Alvarado v. Colvin, No. 15-2925 (7th Cir. 2016)

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Justia Opinion Summary

Alvarado was born in 1967. In 1993 he was granted childhood disability benefits and Supplemental Security Income. The Social Security Act requires the Social Security Administration to periodically review whether a recipient remains disabled. Alvarado’s eligibility was reviewed and affirmed in 1999. In a 2004 review, the Administration determined that his disability had ended, so his benefits were discontinued. After a remand, a hearing officer and ALJ each upheld the decision, finding that Alvarado continued to suffer from a severe learning disorder, which prevented him from performing many jobs, but which did not prevent him from doing simple jobs that did not require interaction with the public and that a significant number of such jobs exist in Illinois,. The Appeals Council denied review. The district judge and Third Circuit affirmed, finding the denial supported by substantial evidence. The court noted evidence evidence that Alvarado: had a driver’s license and drove regularly, including long trips; used public transportation; had obtained an associate’s degree and was only a few credits short of a bachelor’s degree; had lived alone, in a different state from his family; assisted at his mother’s flower shop; performed chores at home; and used the internet.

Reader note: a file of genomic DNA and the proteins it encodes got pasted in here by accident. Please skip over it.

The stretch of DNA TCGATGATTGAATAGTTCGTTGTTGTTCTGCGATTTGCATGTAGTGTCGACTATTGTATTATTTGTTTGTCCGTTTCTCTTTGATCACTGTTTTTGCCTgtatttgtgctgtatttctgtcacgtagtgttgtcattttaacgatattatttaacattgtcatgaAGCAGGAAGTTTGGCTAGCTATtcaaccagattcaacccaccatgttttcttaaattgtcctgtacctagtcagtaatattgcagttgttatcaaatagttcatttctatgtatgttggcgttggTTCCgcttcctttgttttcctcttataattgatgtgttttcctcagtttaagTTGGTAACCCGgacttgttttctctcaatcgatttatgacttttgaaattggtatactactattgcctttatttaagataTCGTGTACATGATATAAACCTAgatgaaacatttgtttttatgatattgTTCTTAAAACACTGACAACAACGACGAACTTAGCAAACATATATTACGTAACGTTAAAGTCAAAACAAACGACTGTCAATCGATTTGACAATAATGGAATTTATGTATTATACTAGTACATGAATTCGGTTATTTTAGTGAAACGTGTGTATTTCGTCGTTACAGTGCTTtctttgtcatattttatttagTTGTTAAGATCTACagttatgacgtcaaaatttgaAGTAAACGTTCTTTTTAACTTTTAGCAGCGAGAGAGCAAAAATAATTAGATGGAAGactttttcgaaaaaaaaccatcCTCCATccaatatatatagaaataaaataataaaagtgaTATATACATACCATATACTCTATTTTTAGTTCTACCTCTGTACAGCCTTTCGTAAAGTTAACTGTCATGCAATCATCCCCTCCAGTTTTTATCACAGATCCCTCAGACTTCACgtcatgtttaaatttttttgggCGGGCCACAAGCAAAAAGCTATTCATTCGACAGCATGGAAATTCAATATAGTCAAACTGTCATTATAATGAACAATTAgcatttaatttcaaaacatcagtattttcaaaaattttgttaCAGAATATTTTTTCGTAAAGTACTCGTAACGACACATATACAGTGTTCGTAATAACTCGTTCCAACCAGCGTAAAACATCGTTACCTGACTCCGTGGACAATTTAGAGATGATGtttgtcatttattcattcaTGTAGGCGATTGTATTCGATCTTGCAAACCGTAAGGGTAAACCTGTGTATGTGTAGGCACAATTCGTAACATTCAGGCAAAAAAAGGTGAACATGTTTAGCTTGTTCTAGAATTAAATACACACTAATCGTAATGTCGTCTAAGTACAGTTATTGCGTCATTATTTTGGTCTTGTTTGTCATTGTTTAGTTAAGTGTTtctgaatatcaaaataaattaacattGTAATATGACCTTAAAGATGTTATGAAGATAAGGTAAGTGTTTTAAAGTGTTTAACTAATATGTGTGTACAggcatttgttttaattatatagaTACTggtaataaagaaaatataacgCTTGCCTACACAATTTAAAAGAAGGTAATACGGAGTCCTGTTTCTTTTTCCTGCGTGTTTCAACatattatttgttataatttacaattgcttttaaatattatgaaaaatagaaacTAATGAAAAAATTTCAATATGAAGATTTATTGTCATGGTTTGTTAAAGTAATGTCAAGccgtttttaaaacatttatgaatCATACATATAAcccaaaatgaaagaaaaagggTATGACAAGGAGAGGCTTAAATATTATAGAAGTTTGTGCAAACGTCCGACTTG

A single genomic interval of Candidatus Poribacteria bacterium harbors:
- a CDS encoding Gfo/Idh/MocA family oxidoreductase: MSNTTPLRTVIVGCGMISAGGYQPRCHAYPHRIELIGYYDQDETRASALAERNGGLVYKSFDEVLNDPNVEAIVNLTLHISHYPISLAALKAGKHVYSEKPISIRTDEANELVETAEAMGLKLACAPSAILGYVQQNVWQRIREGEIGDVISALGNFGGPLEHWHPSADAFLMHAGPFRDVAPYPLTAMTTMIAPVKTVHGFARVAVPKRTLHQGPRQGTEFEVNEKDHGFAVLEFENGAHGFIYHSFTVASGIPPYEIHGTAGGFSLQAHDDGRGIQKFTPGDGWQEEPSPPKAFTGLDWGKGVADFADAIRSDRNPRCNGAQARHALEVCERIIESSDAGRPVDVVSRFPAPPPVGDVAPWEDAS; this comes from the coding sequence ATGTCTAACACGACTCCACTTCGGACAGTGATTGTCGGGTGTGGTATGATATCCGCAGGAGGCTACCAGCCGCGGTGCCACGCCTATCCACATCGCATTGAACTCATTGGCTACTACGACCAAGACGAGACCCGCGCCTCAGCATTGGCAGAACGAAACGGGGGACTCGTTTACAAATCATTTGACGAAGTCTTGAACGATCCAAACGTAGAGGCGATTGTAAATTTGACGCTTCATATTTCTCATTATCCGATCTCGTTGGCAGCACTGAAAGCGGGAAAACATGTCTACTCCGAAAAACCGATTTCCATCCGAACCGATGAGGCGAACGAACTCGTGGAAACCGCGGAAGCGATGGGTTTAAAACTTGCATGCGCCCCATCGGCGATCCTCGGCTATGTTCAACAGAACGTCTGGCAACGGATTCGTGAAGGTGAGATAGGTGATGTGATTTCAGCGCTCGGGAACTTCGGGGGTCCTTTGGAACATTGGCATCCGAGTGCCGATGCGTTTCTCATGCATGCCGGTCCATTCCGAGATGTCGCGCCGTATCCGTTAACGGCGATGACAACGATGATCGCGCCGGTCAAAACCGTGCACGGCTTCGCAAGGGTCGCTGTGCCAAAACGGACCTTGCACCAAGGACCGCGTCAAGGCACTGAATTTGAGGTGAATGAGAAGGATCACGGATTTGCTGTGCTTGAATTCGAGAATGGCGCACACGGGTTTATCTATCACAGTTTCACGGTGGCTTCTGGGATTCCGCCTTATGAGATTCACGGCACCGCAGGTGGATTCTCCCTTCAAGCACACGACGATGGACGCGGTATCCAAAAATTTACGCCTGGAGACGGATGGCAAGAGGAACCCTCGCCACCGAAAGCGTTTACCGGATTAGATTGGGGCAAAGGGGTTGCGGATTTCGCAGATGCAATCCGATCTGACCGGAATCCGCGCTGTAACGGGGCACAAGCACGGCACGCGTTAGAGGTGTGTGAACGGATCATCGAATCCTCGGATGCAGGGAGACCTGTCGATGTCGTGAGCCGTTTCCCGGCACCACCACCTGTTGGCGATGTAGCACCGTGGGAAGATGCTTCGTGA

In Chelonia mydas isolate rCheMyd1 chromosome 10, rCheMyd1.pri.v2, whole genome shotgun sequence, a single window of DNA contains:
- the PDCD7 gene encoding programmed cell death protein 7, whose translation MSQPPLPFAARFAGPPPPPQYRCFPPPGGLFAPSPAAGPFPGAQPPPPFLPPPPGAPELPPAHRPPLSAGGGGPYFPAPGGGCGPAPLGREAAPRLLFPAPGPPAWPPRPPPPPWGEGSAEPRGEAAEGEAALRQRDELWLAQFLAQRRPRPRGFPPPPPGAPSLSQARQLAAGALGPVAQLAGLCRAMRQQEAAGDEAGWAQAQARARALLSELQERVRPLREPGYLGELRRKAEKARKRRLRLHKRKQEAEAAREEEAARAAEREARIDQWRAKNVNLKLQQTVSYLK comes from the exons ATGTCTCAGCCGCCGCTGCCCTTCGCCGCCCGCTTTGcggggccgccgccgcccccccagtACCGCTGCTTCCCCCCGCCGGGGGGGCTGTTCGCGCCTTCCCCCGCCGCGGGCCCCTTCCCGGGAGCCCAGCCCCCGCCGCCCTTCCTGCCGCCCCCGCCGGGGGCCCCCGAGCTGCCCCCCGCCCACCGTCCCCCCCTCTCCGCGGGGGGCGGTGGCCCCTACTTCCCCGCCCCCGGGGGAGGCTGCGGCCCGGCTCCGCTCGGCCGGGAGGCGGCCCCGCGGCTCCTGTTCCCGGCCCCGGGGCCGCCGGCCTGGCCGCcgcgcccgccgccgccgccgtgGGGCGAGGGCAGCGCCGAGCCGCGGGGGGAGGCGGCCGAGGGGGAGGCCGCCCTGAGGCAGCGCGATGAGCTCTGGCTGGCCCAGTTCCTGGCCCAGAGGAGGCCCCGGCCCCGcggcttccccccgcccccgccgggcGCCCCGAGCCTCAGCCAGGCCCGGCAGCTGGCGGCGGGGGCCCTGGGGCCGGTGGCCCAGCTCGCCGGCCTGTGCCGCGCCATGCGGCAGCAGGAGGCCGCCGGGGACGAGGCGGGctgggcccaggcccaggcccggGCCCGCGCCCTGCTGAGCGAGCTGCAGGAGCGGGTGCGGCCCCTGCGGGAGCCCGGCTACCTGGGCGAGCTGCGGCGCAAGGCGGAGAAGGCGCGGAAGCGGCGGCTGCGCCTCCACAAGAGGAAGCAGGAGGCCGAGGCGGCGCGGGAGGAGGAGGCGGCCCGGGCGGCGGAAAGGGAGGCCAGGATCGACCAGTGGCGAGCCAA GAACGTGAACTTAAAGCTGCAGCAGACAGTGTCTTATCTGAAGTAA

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In the United States Court of Appeals For the Seventh Circuit ____________________ No. 15 2925 ERIC ALVARADO, Plaintiff Appellant, v. CAROLYN W. COLVIN, Acting Commissioner of Social Securi ty, Defendant Appellee. ____________________ Appeal from the United States District Court for the Central District of Illinois. No. 1:14 cv 01090 — James E. Shadid, Judge. ____________________ ARGUED APRIL 1, 2016 — DECIDED SEPTEMBER 1, 2016 ____________________ Before POSNER, EASTERBROOK, and WILLIAMS, Circuit Judg es. WILLIAMS, Circuit Judge. In 1993, Eric Alvarado was granted disability benefits due to his impairments, which included a severe learning disorder. In 2004, the Social Secu rity Administration stopped paying those benefits after de 2 No. 15 2925 termining that, despite his severe learning disorder, Al varado could do certain relatively simple jobs. Because that determination was supported by substantial evidence, we affirm. I. BACKGROUND Alvarado was born in 1967. He was first awarded disabil ity benefits in 1993, when it was determined that he had suf fered from severe impairments since birth. He was granted childhood disability benefits and Supplemental Security In come. The Social Security Act requires the Social Security Administration to periodically review whether a recipient remains disabled. Alvarado’s eligibility was reviewed and affirmed in 1999. But in a 2004 review, the Administration determined that his disability had ended, so his benefits were discontinued. Alvarado challenged that determination, but a hearing officer upheld it. After a hearing that included testimony from Alvarado, his family and friends, and experts, an Ad ministrative Law Judge also upheld the decision. The Ap peals Council denied review and Alvarado sought review in federal court. But based on the parties’ agreement, the dis trict court ordered the case remanded for further fact find ing. On remand, the same ALJ made the same determina tion—that Alvarado’s disability had ended. The ALJ wrote a 39 page opinion explaining her decision. In short, she assumed the correctness of the prior determina tions that Alvarado was disabled, but found that the evi dence showed his disability had ended. She found that he continued to suffer from a severe learning disorder, which prevented him from performing many jobs, but which did No. 15 2925 3 not prevent him from doing simple jobs that did not require interaction with the public. Because a significant number of such jobs exist in Illinois, she concluded that Alvarado was not disabled. The Appeals Council denied review, a federal magistrate judge recommended affirmance, the district judge affirmed, and this appeal followed. II. ANALYSIS A. ALJ Did Not Violate Remand Order Before we address the merits, we note that many of Al varado’s arguments proceed from a faulty premise: that the ALJ violated the remand order. Alvarado suggests that the order barred the ALJ from evaluating any evidence dating from before 1999 (when Alvarado’s eligibility was last af firmed). But that is not what the order says. To the contrary, by directing the ALJ to compare evidence from before 1999 with evidence from after 1999, the order required the ALJ to evaluate the earlier evidence. To be sure, the order limited the scope of the remand, but the limit was not exceeded. In the typical case, the Admin istration cannot terminate a recipient’s benefits without find ing that he experienced some “medical improvement” that allows him to work even though he previously could not. See 20 C.F.R. § 404.1594(c). There are exceptions to the medical improvement requirement, under which a recipient can be found newly ineligible even if he did not improve medically. The most relevant exception is where “substantial evidence demonstrates that any prior disability decision was in error.” Id. § 404.1594(d)(4). The remand order limited the ALJ’s abil ity to terminate Alvarado’s benefits on the basis of an excep 4 No. 15 2925 tion to the medical improvement requirement.1 The ALJ did not violate the order because she did not apply any excep tion—she explicitly found that Alvarado had improved. B. Substantial Evidence Supports ALJ’s Decision Because the Appeals Council denied review, we review the ALJ’s decision directly. Tumminaro v. Astrue, 671 F.3d 629, 632 (7th Cir. 2011). We will affirm as long as the ALJ’s find ings were supported by “substantial evidence,” 42 U.S.C. § 405(g), which is “such relevant evidence as a reasonable mind might accept as adequate to support a conclusion,” Richardson v. Perales, 402 U.S. 389, 401 (1971). We will not de cide the facts anew, reweigh evidence, or substitute our judgment for the ALJ’s. See, e.g., Pepper v. Colvin, 712 F.3d 351, 362 (7th Cir. 2013). To determine whether a benefits recipient remains eligi ble, ALJs follow an eight step process for childhood disabil ity benefits, and a seven step subset of that process for Sup plemental Security Income. 20 C.F.R. §§ 404.1594(f); 416.994(b)(5). The regulations fully describe the steps, as does the magistrate judge’s written report and recommenda tion, so we do not belabor the details. The focus for our pur poses is on the ALJ’s findings concerning the effects of Al varado’s learning disorder. The ALJ found that Alvarado had a severe learning disorder, which would exclude him from many jobs. But the ALJ found that the disorder was not 1 The ALJ was permitted to apply an exception only if the conditions for reopening Alvarado’s earlier decision were met. See 20 C.F.R. § 404.988. That would be the case, for example, if the ALJ found Al varado’s earlier eligibility decisions had been procured by fraud. Id. § 404.988(c)(1). No. 15 2925 5 completely disabling, and that Alvarado could work a job so long as: (i) it could be demonstrated to him (rather than ex plained orally or in writing); (ii) it did not require interaction with the public; (iii) it did not involve complex or detailed processes; and (iv) it did not involve processes that changed significantly from day to day. The question for us is whether that finding was supported by substantial evidence. 1. Evidence Supporting Finding that Alvarado Remained Disabled i. Medical Opinions To be sure, the record contained evidence favorable to Alvarado’s claim. Most notably, Dr. Luke Dalfiume, a li censed clinical psychologist, opined that given Alvarado’s difficulties reading, writing, and doing math, and given his slow processing speed, it was difficult to imagine a job that would be “a good fit.” Alvarado argues that the ALJ gave Dr. Dalfiume’s opinion “no weight,” but that is not right. The ALJ said that she considered Dr. Dalfiume’s opinion, and the ALJ’s written opinion shows that to be true. For example, on the basis of Dr. Dalfiume’s opinion about Alvarado’s anxiety, avoidant personality, and attention span, the ALJ found that Alvarado could not perform jobs that required interaction with the public or complex or detailed job processes, or job processes that changed significantly from day to day. And consistent with Dr. Dalfiume’s opinion, the ALJ found that Alvarado could not do a job that required reading, writing, or math. The ALJ did not, however, give controlling weight to Dr. Dalfiume’s opinions, for several reasons. The ALJ noted that Dr. Dalfiume was hired by Alvarado’s lawyer, specifically to 6 No. 15 2925 bolster Alvarado’s claim to disability benefits. As Alvarado notes on appeal, the fact that a doctor is hired by a claimant is an insufficient reason, on its own, to reject the doctor’s opinion. Punzio v. Astrue, 630 F.3d 704, 712 (7th Cir. 2011). But the ALJ did not rely on the hiring relationship alone. In stead, she gave several reasons for discounting some of Dr. Dalfiume’s opinions. For example, the ALJ noted that Dr. Dalfiume never treat ed Alvarado. See 20 C.F.R. § 404.1527(c)(2) (opinions from treating doctors are generally given more weight than those from non treating doctors). The ALJ also noted that Dr. Dal fiume’s opinions in 2012 contradicted his own opinion from 2008, and contradicted opinions that other doctors rendered in 1999 and 2004.2 See Skarbek v. Barnhart, 390 F.3d 500, 503– 04 (7th Cir. 2004) (ALJ can discount medical opinion for be ing inconsistent with other medical opinions, as long as ALJ “minimally articulates” the reasons for discount). The ALJ also noted that Dr. Dalfiume’s analysis was based on subjec tive reports from Alvarado and his mother, rather than ob jective measurements.3 See, e.g., White v. Barnhart, 415 F.3d 2 The ALJ noted that Dr. Dalfiume’s conclusions in 2012 were much bleaker than they were in 2008, and that Dr. Dalfiume did not give rea sons for the differences. In 2004, Dr. William Hilger, a state hired consul tative psychologist, concluded that Alvarado was malingering—a con clusion that the ALJ did not adopt outright but did refer to in her opin ion. And in 1999, Dr. Valjean Cashen, a licensed clinical psychologist, opined that Alvarado had a learning disorder but could do “entry level” jobs. (Given that conclusion from Dr. Cashen, and its similarity to the ALJ’s own conclusions, Alvarado’s separate argument that the ALJ gave too little weight to Cashen’s opinion is unavailing.) 3 The ALJ noted that the circumstances may have given Alvarado and his mother greater than typical motivation to portray Alvarado as No. 15 2925 7 654, 659 (7th Cir. 2005) (permissible to discount medical opinion that is based on subjective complaints); see also 20 C.F.R. § 404.1527(c)(3). Finally, the ALJ noted that Dr. Dal fiume was not an expert in “vocational issues,” so his con clusion that no jobs would be a “good fit” was beyond his expertise. See Loveless v. Colvin, 810 F.3d 502, 507 (7th Cir. 2016) (whether claimant can perform jobs in the economy is a question for the Administration, not medical experts); 20 C.F.R. § 404.1527(d). These were permissible reasons for the ALJ to give less than controlling weight to Dr. Dalfiume’s opinion. ii. Lay Testimony Alvarado testified and was supported by testimony from his mother and brother, Melody Justus (an employee of his mother’s flower shop), and the supervisor for Norman Township (where Alvarado lived). The ALJ permissibly re jected the parts of this testimony—from Alvarado’s brother and the township supervisor—that were in the nature of ex pert vocational opinions, rather than fact testimony about Alvarado. On the facts, the witnesses testified that Alvarado could be forgetful and easily distracted. For example, Al varado testified that he sometimes forgets to buy certain grocery items, even when he uses a list. He also said that his previous work mowing lawns was difficult for him because “considerably impaired.” Specifically, at the original administrative hearing (not the hearing on remand), the vocational expert opined that there were hundreds of thousands of jobs that Alvarado could do. In other words, that hearing did not go well from Alvarado’s perspective. The subjective statements that Dr. Dalfiume relied on were given by Al varado and his mother just two days after that hearing. 8 No. 15 2925 he would forget how different customers wanted their lawns mowed. Justus, and Alvarado’s mother and brother, all testified that it takes Alvarado longer than most people to complete tasks. They admitted that Alvarado worked at the flower shop, but said that was only so he would have something to do, not because his work was beneficial to the shop.4 Similar ly, though Alvarado admitted to driving regularly, his wit nesses said that he typically went places that were familiar to him because he could get lost going new places, as he did not do well with maps or directions. According to his moth er, Alvarado could not remember a sequence of instructions given to him orally, but he could do jobs once they were demonstrated to him. And Alvarado testified to some physi cal limitations—vision problems, bad coordination, and shaky hands. Justus also testified that Alvarado had bad co ordination. The ALJ credited some of this testimony—for example, that Alvarado could not remember a sequence of instruc tions given to him orally, and that he did better in familiar environments as opposed to new ones. Indeed, the ALJ found that Alvarado “has intellectual deficits that would impose significant restriction on the type of work he could reliably perform.” But the ALJ also discounted some of the fact testimony, particularly that of his mother and Justus. The ALJ noted that these witnesses stood to personally gain 4 Alvarado did not tell the Administration about his work at the flower shop. (A claimant’s work activities are obviously relevant to the ongoing evaluation of the claimant’s abilities.) Instead, the Administra tion was tipped off by Justus’s disgruntled former boyfriend. No. 15 2925 9 from Alvarado’s receipt of benefits (because Alvarado lived with his mother for a while before her death, after which he lived with Justus5). See Stepp v. Colvin, 795 F.3d 711, 720 (7th Cir. 2015) (permissible to discount testimony based on a wit ness’s “incentive to exaggerate”). And more importantly in the ALJ’s view, Alvarado’s mother and Justus admitted to ly ing, forging Alvarado’s signature, and falsifying receipts, as part of a scheme to evade taxes, which the ALJ found demonstrated their willingness to be untruthful in pursuit of government benefits. Accordingly, the ALJ looked skeptical ly on any testimony from those two witnesses that was not corroborated by other evidence. That may have been a harsh judgment of their credibility, but it was tied to evidence in the record and was not patently wrong, so we may not dis turb it. See Loveless, 810 F.3d at 508; Curvin v. Colvin, 778 F.3d 645, 651 (7th Cir. 2015); Pepper, 712 F.3d at 367. 2. Evidence Supporting Finding that Alvarado’s Disability Had Ended The ALJ’s conclusion that Alvarado’s learning disorder was not completely disabling—and that Alvarado could do certain simple jobs—was supported by substantial evidence. As previously mentioned, Alvarado’s mother testified that he had trouble remembering a sequence of oral or written instructions, but said that if he was shown how to do a job, he could do it well. His witnesses also testified that, though it might take him longer than other people to do tasks, he per severed until the task was complete. 5 Alvarado argues that Justus “would get no gain” from Alvarado’s benefits “because she does not support him.” If that is true, it under mines Justus’s credibility because it is contrary to her own testimony. 10 No. 15 2925 To the ALJ, more important than that testimony was the evidence of Alvarado’s actual activities. Alvarado obtained a driver’s license and drove regularly, including by himself, and including on long trips (to Indianapolis and New Orle ans). He was able to travel by public transportation, includ ing by plane and train. He obtained an associate’s degree and was only a few credits short of a bachelor’s degree. Al varado notes that his schools provided him with many ac commodations, and one school was specifically for students with learning disabilities. But it is also true that he was able to live alone, in a different state from his family, while at tending his various schools. For years, Alvarado assisted at his mother’s flower shop, picking up flowers from wholesalers (typically by himself), and making deliveries to customers (sometimes by himself, though not typically). And he performed chores both at home and at the flower shop—he built furniture, prepared simple meals, took out the trash, mowed the lawn, put away the dishes, and (occasionally) did his own laundry. He also helped a friend run for office by passing out campaign litera ture. For leisure, he watched television, played computer games, visited political websites, and bought and sold things through eBay. To be sure, the preceding list includes activities of daily living, and we have cautioned ALJs not to equate such activi ties with the rigorous demands of the workplace. See, e.g., Bjornson v. Astrue, 671 F.3d 640, 647 (7th Cir. 2012); Spiva v. Astrue, 628 F.3d 346, 352 (7th Cir. 2010). But it is entirely permissible to examine all of the evidence, including a claimant’s daily activities, to assess whether “testimony about the effects of his impairments was credible or exag No. 15 2925 11 gerated.” Loveless, 810 F.3d at 508; see also 20 C.F.R. § 404.1529(c)(3)(i) (agency considers daily activities to evalu ate severity of claimant’s symptoms). So, for example, it was permissible for the ALJ to note that Alvarado was given “critical” tasks at the flower shop (picking up and delivering flowers), and to find that this undercut testimony from wit nesses suggesting he was not capable of doing anything in a workplace. (The ALJ’s reasoning was permissible even though the flower shop was owned by Alvarado’s mother. See 20 C.F.R. § 404.1573(c)(6) (claimant’s work activities can be considered even if he was only given the opportunity to work due to a family relationship).) So substantial evidence supported the ALJ’s findings concerning Alvarado’s abilities. The ALJ incorporated those findings into a question posed to a vocational expert, who opined that someone with Alvarado’s limitations could work as a house cleaner, car washer, or kitchen helper—and over 24,000 such jobs exist in Illinois. In response to further ques tioning, the expert testified that those jobs could be done by someone with below average mental abilities, and by some one who lacked vision in one eye and had problems with hand eye coordination. Indeed the expert said that, in his thirty years of experience, though he had seen people who were physically unable to do such jobs, he had never encoun tered anyone who could not handle the mental demands. Alvarado’s appellate briefing marches through a long history of evidence to demonstrate that Alvarado has a severe learn ing disorder—a contention with which the ALJ agreed—but does not grapple with the expert’s testimony that someone with Alvarado’s limitations can nonetheless do some jobs. 12 No. 15 2925 Because substantial evidence supported the ALJ’s find ings concerning Alvarado’s limitations, and those limitations were incorporated into the questions posed to the vocational expert, the expert’s testimony is substantial evidence sup porting the ALJ’s decision. See, e.g., Schmidt v. Astrue, 496 F.3d 833, 846 (7th Cir. 2007). Alvarado complains that the ALJ’s hypothetical question did not note that Alvarado pro cesses information slowly and requires supervision. But the ALJ was only required to incorporate limitations that she found supported by the evidence. E.g., Simila v. Astrue, 573 F.3d 503, 521 (7th Cir. 2009). And in any event, Alvarado has not shown how such limitations would disqualify him from a job as a car washer or kitchen helper.6 See Spiva, 628 F.3d at 353 (harmless error review applies in Social Security cases). III. CONCLUSION The decision of the district court is AFFIRMED. 6 Alvarado offers no support for the implication in his briefs that someone who processes information slowly would necessarily wash cars, sweep floors, or take out trash slowly.